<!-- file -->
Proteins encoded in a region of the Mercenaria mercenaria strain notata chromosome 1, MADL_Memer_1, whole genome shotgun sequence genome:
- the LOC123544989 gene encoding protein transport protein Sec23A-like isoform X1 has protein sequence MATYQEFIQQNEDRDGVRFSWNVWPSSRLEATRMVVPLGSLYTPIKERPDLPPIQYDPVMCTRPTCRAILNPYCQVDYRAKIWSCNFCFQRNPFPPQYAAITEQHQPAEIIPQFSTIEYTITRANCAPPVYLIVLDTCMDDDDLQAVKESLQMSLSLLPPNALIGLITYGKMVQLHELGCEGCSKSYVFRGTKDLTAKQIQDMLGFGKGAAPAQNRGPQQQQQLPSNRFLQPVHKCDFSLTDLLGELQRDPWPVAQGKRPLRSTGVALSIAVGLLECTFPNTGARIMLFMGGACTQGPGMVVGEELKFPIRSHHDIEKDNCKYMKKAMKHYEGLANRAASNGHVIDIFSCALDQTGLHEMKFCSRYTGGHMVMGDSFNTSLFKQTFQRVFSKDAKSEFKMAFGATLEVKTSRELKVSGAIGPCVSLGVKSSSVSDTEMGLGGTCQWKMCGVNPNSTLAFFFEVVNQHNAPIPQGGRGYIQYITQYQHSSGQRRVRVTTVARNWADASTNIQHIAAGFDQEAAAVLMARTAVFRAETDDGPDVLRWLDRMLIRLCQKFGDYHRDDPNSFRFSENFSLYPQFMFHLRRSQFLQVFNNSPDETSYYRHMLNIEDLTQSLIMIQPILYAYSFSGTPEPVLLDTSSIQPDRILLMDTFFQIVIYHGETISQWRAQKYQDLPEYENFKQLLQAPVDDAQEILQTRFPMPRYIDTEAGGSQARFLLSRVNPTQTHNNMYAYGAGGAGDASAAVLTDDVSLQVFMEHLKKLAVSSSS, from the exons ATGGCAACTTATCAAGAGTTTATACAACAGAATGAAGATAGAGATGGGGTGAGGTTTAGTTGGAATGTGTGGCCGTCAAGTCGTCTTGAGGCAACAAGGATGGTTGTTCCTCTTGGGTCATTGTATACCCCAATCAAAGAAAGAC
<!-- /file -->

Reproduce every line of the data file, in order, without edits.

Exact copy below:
Proteins encoded in a region of the Mercenaria mercenaria strain notata chromosome 1, MADL_Memer_1, whole genome shotgun sequence genome:
- the LOC123544989 gene encoding protein transport protein Sec23A-like isoform X1 has protein sequence MATYQEFIQQNEDRDGVRFSWNVWPSSRLEATRMVVPLGSLYTPIKERPDLPPIQYDPVMCTRPTCRAILNPYCQVDYRAKIWSCNFCFQRNPFPPQYAAITEQHQPAEIIPQFSTIEYTITRANCAPPVYLIVLDTCMDDDDLQAVKESLQMSLSLLPPNALIGLITYGKMVQLHELGCEGCSKSYVFRGTKDLTAKQIQDMLGFGKGAAPAQNRGPQQQQQLPSNRFLQPVHKCDFSLTDLLGELQRDPWPVAQGKRPLRSTGVALSIAVGLLECTFPNTGARIMLFMGGACTQGPGMVVGEELKFPIRSHHDIEKDNCKYMKKAMKHYEGLANRAASNGHVIDIFSCALDQTGLHEMKFCSRYTGGHMVMGDSFNTSLFKQTFQRVFSKDAKSEFKMAFGATLEVKTSRELKVSGAIGPCVSLGVKSSSVSDTEMGLGGTCQWKMCGVNPNSTLAFFFEVVNQHNAPIPQGGRGYIQYITQYQHSSGQRRVRVTTVARNWADASTNIQHIAAGFDQEAAAVLMARTAVFRAETDDGPDVLRWLDRMLIRLCQKFGDYHRDDPNSFRFSENFSLYPQFMFHLRRSQFLQVFNNSPDETSYYRHMLNIEDLTQSLIMIQPILYAYSFSGTPEPVLLDTSSIQPDRILLMDTFFQIVIYHGETISQWRAQKYQDLPEYENFKQLLQAPVDDAQEILQTRFPMPRYIDTEAGGSQARFLLSRVNPTQTHNNMYAYGAGGAGDASAAVLTDDVSLQVFMEHLKKLAVSSSS, from the exons ATGGCAACTTATCAAGAGTTTATACAACAGAATGAAGATAGAGATGGGGTGAGGTTTAGTTGGAATGTGTGGCCGTCAAGTCGTCTTGAGGCAACAAGGATGGTTGTTCCTCTTGGGTCATTGTATACCCCAATCAAAGAAAGAC